Teaching is something I've always been terrified of, honestly. The idea of me standing in front of a classroom and facilitating discussion something that had never crossed my mind in my entire life. I knew I wasn't meant for it, and I never expected it to be a part of my life in any way.
Which all changed about a month into college.
I got the opportunity to teach a social science course to several different public high school classes, an opportunity that sort of just fell into my lap. At first I was resistant, and the reason for that is twofold: Of course, I didn't think teaching was for me, and I also just wanted to forget about high school and move on. Going back would accomplish the exact opposite. I wanted a completely fresh start without dwelling on the past, and I was scared of all the memories that would resurface if I entered a high school building again.
After much thought, I ended up doing it for the sake of principle, hoping I wouldn't have any flashbacks to what was, quite honestly, a traumatic time in my life. I was expecting to walk into the classroom and immediately walk out after realizing that I was simply regressing—after all, everyone makes fun of the kid who continues to think they’re in high school even after they’ve graduated, right? It took some time, but I eventually figured out that going back to high school was actually helping me to progress because even though I was back in high school, I wasn’t back to being a high school student.
As an educator, I was getting to see high school through a teacher’s eyes, no longer through a high school student's eyes, and the difference between the two is huge. I would usually be in a classroom and manage to pinpoint at least one student who reminded me of myself when I was in high school, and I would find myself viewing said person in the way that my high school teachers probably viewed me. It was such a strange experience, but it was more valuable than I can even put into words. It helped me to figure out what I would’ve changed about myself if I could go back and redo high school, and at the same time, it helped me to be more proud of who I was back then because while I was in high school, I never really thought about what kind of student I appeared to be. Now that I was actually thinking about it, it really gave me something to reflect on. And while I initially told myself that I wasn’t going to dwell on the past, I realized that sometimes it’s necessary to do so in order to really move on and focus on the future. I hadn’t truly gotten over my high school experience, and getting to go back and see it as a college student was the first step to getting over it in the most honest way possible.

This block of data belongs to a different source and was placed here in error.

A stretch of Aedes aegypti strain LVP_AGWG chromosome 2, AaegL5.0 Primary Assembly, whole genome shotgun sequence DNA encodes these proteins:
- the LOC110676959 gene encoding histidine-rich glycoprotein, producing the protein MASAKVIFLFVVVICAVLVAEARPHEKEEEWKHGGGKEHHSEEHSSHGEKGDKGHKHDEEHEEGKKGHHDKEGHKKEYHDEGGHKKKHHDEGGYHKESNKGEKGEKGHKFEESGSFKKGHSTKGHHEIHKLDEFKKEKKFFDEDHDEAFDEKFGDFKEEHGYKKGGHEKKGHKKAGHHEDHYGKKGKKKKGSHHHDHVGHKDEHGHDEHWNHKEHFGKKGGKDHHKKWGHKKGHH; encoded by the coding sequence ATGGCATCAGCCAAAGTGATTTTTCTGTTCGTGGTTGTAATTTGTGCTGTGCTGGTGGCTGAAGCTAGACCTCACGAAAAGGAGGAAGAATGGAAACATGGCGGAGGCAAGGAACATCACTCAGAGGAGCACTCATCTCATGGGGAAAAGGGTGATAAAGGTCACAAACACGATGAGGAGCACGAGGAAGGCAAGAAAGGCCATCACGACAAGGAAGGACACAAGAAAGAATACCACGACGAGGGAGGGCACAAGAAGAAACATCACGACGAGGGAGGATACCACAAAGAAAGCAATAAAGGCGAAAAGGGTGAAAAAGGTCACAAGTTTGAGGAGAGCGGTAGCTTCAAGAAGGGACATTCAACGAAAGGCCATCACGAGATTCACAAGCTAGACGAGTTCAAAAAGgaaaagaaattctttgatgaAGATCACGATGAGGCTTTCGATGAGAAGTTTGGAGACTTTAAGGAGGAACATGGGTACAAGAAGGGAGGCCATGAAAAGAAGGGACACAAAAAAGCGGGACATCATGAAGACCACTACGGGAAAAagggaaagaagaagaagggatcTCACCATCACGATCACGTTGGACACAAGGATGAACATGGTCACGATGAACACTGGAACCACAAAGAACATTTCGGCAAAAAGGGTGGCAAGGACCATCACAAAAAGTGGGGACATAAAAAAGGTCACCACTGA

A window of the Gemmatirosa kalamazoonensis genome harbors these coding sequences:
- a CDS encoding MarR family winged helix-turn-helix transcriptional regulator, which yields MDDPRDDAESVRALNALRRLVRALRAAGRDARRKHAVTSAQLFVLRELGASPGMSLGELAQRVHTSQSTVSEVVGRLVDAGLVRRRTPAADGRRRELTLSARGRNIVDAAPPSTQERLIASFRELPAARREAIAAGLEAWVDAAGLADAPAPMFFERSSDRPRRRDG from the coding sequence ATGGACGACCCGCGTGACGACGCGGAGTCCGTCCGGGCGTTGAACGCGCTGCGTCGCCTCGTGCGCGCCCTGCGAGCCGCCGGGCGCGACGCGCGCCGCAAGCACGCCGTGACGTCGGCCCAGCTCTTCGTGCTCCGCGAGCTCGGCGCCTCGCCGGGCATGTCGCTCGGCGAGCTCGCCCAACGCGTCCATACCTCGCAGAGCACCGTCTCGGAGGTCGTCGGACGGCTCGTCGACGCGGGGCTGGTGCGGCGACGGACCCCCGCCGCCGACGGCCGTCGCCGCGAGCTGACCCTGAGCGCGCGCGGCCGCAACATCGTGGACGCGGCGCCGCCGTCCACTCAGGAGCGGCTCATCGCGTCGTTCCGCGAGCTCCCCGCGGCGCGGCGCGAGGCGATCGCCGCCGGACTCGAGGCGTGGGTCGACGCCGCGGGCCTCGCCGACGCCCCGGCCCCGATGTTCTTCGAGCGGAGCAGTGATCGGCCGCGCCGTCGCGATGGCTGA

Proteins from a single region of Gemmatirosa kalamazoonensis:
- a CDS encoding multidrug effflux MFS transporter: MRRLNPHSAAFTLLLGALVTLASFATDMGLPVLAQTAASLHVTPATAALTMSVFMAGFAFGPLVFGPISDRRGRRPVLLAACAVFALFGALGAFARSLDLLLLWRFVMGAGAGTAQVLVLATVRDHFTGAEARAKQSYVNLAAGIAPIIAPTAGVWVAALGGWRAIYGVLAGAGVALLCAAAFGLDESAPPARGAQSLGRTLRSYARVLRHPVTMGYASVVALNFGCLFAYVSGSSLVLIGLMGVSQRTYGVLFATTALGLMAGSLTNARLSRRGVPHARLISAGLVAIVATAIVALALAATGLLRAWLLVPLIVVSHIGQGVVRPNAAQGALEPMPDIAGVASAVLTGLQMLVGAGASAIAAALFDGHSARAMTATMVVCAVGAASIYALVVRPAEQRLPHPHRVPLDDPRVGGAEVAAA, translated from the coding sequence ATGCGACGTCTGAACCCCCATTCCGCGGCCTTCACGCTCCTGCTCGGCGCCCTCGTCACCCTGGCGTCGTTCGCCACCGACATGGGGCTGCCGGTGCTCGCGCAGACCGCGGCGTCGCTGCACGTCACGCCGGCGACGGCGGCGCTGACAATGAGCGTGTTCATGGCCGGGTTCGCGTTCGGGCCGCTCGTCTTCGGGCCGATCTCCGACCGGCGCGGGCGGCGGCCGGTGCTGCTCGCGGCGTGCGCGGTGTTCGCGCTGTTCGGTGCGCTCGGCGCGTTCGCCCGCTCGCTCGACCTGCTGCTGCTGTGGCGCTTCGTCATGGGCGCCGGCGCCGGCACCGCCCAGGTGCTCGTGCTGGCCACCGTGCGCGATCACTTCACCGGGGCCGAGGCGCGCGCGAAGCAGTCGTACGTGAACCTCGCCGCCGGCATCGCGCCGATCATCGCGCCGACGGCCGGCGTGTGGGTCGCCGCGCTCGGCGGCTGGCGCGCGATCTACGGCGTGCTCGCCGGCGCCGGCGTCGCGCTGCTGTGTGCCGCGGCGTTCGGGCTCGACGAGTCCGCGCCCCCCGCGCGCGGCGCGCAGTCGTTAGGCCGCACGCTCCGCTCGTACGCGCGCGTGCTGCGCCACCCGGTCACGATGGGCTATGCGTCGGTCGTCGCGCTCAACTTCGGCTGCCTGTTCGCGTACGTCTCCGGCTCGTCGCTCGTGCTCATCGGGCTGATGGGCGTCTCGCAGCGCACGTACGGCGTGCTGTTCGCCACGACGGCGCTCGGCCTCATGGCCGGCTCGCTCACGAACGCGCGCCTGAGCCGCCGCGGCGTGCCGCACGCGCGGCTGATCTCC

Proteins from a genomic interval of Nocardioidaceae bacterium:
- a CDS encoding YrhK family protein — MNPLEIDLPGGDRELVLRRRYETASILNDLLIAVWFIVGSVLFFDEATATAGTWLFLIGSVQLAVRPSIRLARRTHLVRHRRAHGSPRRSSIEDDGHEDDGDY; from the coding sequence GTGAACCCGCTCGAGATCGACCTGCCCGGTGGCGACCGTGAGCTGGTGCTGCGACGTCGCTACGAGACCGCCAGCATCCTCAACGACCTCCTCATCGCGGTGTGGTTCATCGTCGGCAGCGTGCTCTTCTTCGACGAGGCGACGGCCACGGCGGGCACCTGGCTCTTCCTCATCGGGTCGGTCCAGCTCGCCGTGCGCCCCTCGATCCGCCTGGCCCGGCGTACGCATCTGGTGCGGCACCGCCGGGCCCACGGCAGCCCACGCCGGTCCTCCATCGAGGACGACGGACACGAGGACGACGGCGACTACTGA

I found myself picking up on little things that students did—hesitating to raise their hands, trying not to fall asleep, and pretending to know what was going on while really not even being able to find a pencil. It looked really familiar, and I realized that I was pretty much the same way as a high school student. I was just perceiving it differently because now I was on the other side of the classroom. I had anticipated teaching in a classroom to make me feel like a high school student all over again, but really, all it did was remind me of how much I’m not in high school. And to be honest, it was one of the best feelings ever. Getting to clearly see my growth and development, and getting to directly contrast it to myself in high school through this opportunity. It’s something I didn’t know how desperately I needed, and quite honestly, it put me at peace. I was getting to actually educate and inspire people that are exactly who I was not too long ago.
After teaching every week for nearly a semester, I’ve realized that I was right from the beginning; teaching is definitely not for me, at least not as a profession. I don’t see it as something I’d pursue as a career, but it’s something that I hope I continue to do regularly because being able to influence current high school students in a way that I wasn’t necessarily influenced is such an important thing to be a part of. I have truly enjoyed getting to impact these kids’ lives, no matter how minuscule the impact may have been. As a result, I have impacted my own life. In a way that’s much more than minuscule, and I’m so grateful that I went back to high school and saw it through a college student’s eyes.
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